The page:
Josh the Elf knows there’s still work to be done at the Civic.

COLUMN: Become a ‘Theatre Elf’

One year ago this week, the Nelson Civic Theatre elves — uh, volunteers — were busy sweeping out four years of accumulated dust and debris.

One year ago this week, the Civic Theatre elves — uh, volunteers — were busy sweeping out four years of accumulated dust and debris from the lobby and doing their very best to make things twinkly.

It took some elbow grease, but our elves cheerfully rolled up their sleeves.

We planned to put on the wassail and invite folks to take a look around and, if they became as excited as we were about the potential for Nelson’s Depression-era darling, make a donation towards its revitalization for that year-end charitable tax receipt.

We’ve been blessed with fabulous elves since the get-go at the Civic, and that day things were as twinkly as they could be, considering.

You came, twinkled back, and before long we had enough local support to convince the first of our funders that the Civic was a sound investment.

Folks who came that day came with curiosity, and they came with stories.

Clearly, nostalgia plays big in your support. Recently, Phil Spencer chimed in with his own story about sneaking into the theatre with his brother one Saturday in the 1940s.

“The theatre was full of noisy, rambunctious kids. Leigh and I hid behind the last row of seats and waited for the lights to go off and the movie to start,” he said.

“The noise level rose to a riot pitch and kids were running all over the place with the usherettes also running about. Our dog, Rover, decided to sneak in as well and was running about in search of us. Needless to say, we were doomed! Mr. Hughes gave us a tongue-lashing and told us to return when the matinee was over.”

Phil and his brother had to clean the lobby and washrooms — and safe to say they were likely less enthusiastic than our volunteer elves.

But if the Civic was the stuff of good memories in the war years, the best part is that we’re making new memories now.

And there’s no question that enthusiasm for the theatre is higher than ever, with an average audience size of 66 per cent for Catching Fire (25 per cent is considered good by most Canadian theatres).

One year later, we’ve still got the best elves in the world.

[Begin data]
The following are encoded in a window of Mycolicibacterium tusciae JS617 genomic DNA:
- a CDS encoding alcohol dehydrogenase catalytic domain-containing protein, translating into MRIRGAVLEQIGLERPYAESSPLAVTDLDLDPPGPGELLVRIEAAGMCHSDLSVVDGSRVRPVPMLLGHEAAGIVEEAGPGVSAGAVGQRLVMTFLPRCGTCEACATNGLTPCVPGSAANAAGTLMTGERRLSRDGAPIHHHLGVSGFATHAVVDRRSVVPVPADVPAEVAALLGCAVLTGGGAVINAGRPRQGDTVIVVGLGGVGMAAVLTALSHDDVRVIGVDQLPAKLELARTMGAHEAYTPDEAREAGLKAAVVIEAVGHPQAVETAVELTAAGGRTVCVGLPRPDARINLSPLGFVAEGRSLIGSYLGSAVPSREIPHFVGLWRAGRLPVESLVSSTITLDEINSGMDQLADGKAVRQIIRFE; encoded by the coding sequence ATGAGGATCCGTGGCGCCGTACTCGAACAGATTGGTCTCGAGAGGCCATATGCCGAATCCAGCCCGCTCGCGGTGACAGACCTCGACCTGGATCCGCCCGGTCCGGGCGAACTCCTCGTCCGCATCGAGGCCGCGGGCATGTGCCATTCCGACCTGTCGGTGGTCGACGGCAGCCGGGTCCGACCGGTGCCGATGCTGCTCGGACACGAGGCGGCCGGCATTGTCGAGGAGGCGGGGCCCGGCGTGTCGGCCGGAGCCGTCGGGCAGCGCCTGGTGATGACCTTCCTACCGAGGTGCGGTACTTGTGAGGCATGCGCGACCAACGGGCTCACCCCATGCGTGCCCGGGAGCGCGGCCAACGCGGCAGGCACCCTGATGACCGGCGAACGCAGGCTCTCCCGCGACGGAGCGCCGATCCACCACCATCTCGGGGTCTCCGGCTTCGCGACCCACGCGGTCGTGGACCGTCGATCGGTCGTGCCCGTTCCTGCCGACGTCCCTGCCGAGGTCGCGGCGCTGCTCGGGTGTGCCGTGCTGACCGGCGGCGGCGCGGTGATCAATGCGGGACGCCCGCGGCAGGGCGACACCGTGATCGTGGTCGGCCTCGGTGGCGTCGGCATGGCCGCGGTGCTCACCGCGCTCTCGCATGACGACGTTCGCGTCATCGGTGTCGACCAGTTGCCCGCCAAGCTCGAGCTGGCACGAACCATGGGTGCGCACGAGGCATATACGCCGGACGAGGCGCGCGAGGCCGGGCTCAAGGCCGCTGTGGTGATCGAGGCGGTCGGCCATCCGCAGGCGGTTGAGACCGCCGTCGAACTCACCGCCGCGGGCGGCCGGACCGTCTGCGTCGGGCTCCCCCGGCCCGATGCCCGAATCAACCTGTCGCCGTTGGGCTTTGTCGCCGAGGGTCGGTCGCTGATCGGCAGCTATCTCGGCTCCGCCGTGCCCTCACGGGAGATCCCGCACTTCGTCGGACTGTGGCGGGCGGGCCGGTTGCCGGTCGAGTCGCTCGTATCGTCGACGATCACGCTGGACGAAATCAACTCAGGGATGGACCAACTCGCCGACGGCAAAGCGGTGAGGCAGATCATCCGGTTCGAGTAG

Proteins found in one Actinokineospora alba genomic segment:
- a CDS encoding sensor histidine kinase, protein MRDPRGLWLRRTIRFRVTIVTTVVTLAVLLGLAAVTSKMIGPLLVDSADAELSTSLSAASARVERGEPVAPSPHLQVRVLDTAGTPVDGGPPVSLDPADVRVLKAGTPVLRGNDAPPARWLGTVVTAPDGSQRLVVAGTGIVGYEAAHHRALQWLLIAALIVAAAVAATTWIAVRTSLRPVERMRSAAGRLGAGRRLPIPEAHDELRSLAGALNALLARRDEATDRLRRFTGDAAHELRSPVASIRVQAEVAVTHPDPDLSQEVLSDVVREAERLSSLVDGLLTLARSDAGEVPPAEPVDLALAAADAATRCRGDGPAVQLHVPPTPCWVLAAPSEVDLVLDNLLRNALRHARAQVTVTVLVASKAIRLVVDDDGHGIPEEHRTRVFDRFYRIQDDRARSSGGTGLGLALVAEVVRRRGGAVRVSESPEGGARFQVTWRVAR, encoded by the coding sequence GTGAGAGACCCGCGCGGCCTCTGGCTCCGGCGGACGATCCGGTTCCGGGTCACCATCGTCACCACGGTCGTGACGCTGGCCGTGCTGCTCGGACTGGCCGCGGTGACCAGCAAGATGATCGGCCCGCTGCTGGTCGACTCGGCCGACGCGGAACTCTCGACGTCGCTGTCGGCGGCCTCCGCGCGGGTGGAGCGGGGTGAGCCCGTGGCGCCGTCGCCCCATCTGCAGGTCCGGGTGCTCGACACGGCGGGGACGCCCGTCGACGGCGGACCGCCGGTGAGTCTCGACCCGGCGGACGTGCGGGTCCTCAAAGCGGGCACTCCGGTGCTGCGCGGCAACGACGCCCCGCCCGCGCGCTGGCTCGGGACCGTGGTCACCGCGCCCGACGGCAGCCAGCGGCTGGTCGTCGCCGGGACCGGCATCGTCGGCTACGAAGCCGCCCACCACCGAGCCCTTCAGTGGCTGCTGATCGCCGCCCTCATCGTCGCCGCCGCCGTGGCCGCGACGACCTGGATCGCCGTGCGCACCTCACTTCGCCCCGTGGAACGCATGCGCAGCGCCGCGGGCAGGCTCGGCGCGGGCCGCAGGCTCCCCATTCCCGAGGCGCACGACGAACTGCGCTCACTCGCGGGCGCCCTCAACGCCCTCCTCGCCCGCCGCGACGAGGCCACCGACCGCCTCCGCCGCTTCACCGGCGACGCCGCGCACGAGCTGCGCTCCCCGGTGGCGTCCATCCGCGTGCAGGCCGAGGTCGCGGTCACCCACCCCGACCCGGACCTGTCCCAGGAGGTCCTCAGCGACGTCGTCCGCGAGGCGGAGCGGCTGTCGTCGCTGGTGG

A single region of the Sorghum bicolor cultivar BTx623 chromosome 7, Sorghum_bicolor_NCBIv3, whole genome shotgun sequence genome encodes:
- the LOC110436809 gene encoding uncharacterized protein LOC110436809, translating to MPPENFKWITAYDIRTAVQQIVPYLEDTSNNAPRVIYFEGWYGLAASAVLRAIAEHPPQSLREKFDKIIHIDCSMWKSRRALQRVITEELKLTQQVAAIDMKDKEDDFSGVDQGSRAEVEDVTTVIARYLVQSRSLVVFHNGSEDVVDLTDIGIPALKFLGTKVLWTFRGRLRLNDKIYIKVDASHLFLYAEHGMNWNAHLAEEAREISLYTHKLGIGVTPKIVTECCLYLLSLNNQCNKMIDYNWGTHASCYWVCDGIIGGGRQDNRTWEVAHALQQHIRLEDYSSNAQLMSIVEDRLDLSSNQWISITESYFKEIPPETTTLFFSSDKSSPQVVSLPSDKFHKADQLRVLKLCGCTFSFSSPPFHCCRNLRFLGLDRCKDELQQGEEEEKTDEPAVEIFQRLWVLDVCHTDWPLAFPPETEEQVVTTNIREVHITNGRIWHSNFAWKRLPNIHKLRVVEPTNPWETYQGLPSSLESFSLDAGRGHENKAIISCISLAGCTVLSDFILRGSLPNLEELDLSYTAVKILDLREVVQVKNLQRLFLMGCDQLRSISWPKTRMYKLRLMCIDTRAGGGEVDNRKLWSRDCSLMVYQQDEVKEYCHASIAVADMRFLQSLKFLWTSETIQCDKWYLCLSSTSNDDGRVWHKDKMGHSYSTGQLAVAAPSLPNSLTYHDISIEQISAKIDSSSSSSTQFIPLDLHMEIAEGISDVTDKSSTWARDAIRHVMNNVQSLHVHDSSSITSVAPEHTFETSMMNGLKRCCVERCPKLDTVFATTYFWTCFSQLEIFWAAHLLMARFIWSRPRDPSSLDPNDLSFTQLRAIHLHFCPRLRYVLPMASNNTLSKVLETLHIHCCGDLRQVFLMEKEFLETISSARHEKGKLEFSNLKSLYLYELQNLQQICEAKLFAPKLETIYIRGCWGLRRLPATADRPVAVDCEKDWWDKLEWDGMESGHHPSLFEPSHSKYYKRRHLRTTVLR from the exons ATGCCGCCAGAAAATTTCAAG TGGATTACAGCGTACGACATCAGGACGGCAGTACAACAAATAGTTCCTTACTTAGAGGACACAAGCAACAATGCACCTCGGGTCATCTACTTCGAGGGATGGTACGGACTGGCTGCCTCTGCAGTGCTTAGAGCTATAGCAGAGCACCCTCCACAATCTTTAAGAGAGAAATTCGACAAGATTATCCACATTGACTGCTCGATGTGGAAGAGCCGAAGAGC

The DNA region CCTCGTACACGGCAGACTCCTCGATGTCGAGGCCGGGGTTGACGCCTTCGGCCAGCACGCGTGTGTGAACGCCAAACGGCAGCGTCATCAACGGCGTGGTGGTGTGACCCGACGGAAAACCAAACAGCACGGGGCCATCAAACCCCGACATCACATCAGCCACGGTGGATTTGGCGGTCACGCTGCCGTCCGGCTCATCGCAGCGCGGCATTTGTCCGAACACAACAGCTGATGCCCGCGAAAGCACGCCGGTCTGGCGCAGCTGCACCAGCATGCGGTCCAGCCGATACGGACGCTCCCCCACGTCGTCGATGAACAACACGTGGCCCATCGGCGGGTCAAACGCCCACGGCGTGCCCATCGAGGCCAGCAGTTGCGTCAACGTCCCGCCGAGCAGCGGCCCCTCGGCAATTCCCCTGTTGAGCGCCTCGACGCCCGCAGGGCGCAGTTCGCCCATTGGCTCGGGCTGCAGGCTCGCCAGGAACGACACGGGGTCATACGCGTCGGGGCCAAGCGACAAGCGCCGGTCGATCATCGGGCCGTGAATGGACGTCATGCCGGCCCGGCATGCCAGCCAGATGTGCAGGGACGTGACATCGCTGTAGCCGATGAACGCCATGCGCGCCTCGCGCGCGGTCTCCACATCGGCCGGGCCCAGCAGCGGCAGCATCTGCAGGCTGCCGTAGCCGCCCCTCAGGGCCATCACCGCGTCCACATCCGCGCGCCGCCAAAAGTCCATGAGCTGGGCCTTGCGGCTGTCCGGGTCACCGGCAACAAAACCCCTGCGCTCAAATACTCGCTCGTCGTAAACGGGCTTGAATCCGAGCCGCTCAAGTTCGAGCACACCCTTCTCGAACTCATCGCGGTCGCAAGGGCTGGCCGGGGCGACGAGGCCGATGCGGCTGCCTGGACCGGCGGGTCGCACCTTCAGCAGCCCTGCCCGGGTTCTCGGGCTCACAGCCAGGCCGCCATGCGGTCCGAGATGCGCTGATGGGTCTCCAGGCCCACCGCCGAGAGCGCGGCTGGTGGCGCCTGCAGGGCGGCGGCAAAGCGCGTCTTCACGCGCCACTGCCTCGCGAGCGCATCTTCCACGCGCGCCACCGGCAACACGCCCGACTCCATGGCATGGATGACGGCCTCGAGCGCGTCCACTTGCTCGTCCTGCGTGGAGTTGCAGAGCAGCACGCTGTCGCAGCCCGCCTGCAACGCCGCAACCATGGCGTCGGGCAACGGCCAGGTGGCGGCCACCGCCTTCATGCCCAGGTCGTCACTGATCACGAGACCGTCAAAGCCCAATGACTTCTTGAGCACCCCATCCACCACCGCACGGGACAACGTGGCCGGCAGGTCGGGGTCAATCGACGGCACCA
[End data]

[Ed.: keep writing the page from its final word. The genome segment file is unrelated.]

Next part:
We’ve come a long way from that December day, when the seats were still stacked on the stage and the old projector hunkered like a mastodon in that dark booth.

We’re running films and community events all week long in our fully-digital theatre, thanks to hard work and fabulous community support, from sleeve-rolling to cheque-writing.

We can’t burn out our elves, and we can’t rest on our laurels.

The Civic is open and making memories, but if we want it to stay open for decades to come, we need a multi-purpose, multi-theatre venue for flexibility and long-term viability.

Every community dollar leverages funds from granting agencies; currently, the Nelson Civic Theatre Society is working to raise $130,000 to release additional grant funds.

You can be an elf, too! All donations made to the City of Nelson earmarked for the Nelson Civic Theatre Society are eligible for a charitable tax receipt, and donations made before December 31 will figure in your 2013 tax return.

How twinkly is that?

Okay, twinkly tax receipts are a stretch, but the Nelson Civic Theatre as a community project is twinkly in the best possible way: by building community, providing entertainment for all ages, and keeping Nelson vibrant.

And by being a place where good memories are born — and elves rule.

 

 

 

­— Anne DeGrace is the past president of the Nelson Civic Theatre Society.

Her column runs every two weeks. If you have a Civic Theatre memory to share please email anne@civictheatre.ca.

Find out about movies at civictheatre.ca.

Just Posted

Cardiac arrest survivor saved by passerby

People who know CPR can now register with a new phone app to notify them of nearby emergencies

Police seek witnesses to fatal weekend accident

Wayne Kernachan was struck by a vehicle while responding to an accident

The 10-mile diet all in one place

Order local food from the comfort of your couch.

Pedestrian killed on Highway 22 Saturday evening

Police say 51-year-old man died after being hit by car

LETTER: Concern for fossil fuel subsidies

From reader Marylee Banyard

Six students arrested, charged in sex assault probe at Toronto all-boys school

The school’s principal, Greg Reeves, described the video of the alleged sexual assault as ‘horrific’

Laine scores 3 as Jets double Canucks 6-3

Injury-riddled Vancouver side drops sixth in a row

Deportation averted for Putin critic who feared return to Russia

Elena Musikhina, a vocal critic of the Kremlin, has been granted a two-year visitor’s permit in Canada

B.C. to allow Uber-style ride hailing services to operate in late 2019

Fee will be applied to fund options for disabled people

Auditor general takes aim at Liberals’ fighter-jet plan

Suditor general Michael Ferguson is about to release a new report on Canada’s attempts to buy new fighter jets

B.C. couple converts ambulance into a traveling home

The Revelstoke couple plan on touring B.C. ski hills then driving to Mexico

Cyclist defecates, throws own poop at car following B.C. crash

Man defecates in the street before throwing it at a driver locked in her vehicle

Jamie Koe, other curlers kicked out of bonspiel for being too drunk

‘You don’t kick around other players’ bags, it’s disrespectful and we expect better of our players’

Homicide victim found under B.C. bridge identified as Hells Angels member

Chad John Wilson was one of four men arrested in Spain in 2013 on allegations of smuggling cocaine.

Most Read